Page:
Posted in Analysis of Writing

Shakespeare’s Sonnet #35

No more be griev’d at that which thou hast done:
Roses have thorns, and silver fountains mud,
Clouds and eclipses stain both moon and sun,
And loathsome canker lives in sweetest bud.
All men make faults, and even I in this,
Authorizing thy trespass with compare,
Myself corrupting, salving thy amiss,
Excusing thy sins more than thy sins are;
For to thy sensual fault I bring in sense,
(Thy adverse party is thy advocate)
And ‘gainst myself a lawful plea commence:
Such civil war is in my love and hate
That I an accessary needs must be
To that sweet thief which sourly robs from me.

FYI: This is a homework assignment.

1. What is the structure of the poem?

As a sonnet, it has the traditional 14 lines. As an English sonnet it has 3 quatrains and a couplet. I do not see a ghost octave in this sonnet. It seems to stay with the original flow from beginning to end; with the only change I noted being the use of imagery stronger at the beginning and fading as the poem proceeds.  However, the first two quatrains are complete thoughts. While the third quatrain runs into the couplet to complete the idea. The rhyming in the poem is traditional and fairly straight forward, with only lines 6 and 8 seeming to be a near rhyme rather than a true one.

 

2. What does the poem say?

Whom ever Shakespeare is addressing in this poem, has done something that is generally considered morally wrong and it is implied that the “sin” was sexual in nature. Line 9 reads “For thy sensual fault I bring in sence” Which basically means that Shakespeare is trying to bring a defense for a sexual/sensual wrong by giving the reasons for the wrong. Perhaps implying forgiveness comes through understanding the other’s view point. At the beginning of the poem Shakespeare declares that all things have faults and that men shouldn’t be condemned for being the same. Over all, I get the sense that Shakespeare is basically forgiving this person because he considers himself much the same and doesn’t believe a real wrong has been committed.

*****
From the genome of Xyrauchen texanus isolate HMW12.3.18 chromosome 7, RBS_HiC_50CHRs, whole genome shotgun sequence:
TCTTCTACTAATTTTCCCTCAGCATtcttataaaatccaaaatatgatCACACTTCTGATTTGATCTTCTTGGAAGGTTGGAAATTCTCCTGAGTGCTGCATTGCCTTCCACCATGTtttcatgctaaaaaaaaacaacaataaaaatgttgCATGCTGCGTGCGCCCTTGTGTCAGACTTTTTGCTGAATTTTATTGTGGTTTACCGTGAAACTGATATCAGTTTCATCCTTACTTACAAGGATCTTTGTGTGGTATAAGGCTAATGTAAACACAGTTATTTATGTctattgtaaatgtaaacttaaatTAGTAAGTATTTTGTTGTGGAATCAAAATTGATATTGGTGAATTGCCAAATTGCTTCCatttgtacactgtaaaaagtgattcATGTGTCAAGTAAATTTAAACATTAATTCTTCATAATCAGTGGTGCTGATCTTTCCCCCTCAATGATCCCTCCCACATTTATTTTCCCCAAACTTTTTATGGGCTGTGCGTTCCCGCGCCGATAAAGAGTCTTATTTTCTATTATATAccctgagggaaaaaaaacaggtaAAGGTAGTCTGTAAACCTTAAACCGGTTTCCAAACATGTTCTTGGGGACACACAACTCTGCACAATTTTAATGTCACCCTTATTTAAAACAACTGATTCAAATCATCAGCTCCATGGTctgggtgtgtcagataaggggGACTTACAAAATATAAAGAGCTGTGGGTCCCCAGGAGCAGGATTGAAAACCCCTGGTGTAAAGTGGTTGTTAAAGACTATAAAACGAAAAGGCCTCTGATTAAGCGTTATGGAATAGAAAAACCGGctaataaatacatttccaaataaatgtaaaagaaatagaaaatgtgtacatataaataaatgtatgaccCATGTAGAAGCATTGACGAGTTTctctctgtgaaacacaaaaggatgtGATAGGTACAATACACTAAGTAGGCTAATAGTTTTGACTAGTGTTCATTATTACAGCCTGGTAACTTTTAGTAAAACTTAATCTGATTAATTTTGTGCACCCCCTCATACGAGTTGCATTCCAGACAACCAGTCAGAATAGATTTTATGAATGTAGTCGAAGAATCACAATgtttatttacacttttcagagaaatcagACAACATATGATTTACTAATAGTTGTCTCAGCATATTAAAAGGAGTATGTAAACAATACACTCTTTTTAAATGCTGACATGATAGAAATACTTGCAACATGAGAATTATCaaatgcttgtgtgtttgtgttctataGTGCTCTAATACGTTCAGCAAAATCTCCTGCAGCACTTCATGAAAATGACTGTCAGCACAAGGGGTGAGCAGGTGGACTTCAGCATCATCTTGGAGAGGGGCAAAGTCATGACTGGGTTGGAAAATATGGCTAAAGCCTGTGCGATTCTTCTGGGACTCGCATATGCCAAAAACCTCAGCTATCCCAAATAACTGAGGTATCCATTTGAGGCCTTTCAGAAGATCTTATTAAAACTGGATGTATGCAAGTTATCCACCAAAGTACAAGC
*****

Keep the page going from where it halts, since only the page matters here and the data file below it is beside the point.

3. What figurative language is used?

This poem is full of figurative language, especially at the beginning of the poem. Line 2 reads “Roses have thorns, and silver fountains have mud.” The beautiful rose has the fault of thorns. The silver fountain, or spring, has mud. Springs are generally looked at as being a pure water source and yet, he notes, that they have mud. Line 3 reads “Cloudes and eclipses staine both Moone and Sunne.” Even the light of the two greatest heavenly bodies are not free of blemish. These images serve to stress Shakespeare’s point that men are faulted by nature, as all things are, and cannot be condemned for those faults. The image of the canker in the bud continues to illustrate this point; the portion of the plant holding the most promise and potential is also the part that holds the worm. Later in the poem, he refers to civil war to express the inner conflict he is experiencing. On the one hand, he feels love for whom he his speaking to and desires to forgive. On the other hand, he hates the wrong doing that ha been committed. The conflicting emotions of love for the person and hate for the action are compared to a civil (or internal) war.

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I am Myself I am a Wife Blessed with love I am a Mother Endowed with divinity Through the power of creation I am a Daughter Brought into this world With unending hope And the promise of the future I am a Sister Made fierce and strong While forged with kindness Protector and protected Spiraling together forever I am a Nurse Holding out the hands of healing And offering the sick comfort And the dying love Knowing that through this All things are healed and made whole I am a Writer Creating myself and world Sharing the inner depths of humanity Bringing together the divine And the humble mortal I tell the story of the Goddess And am remembered forever

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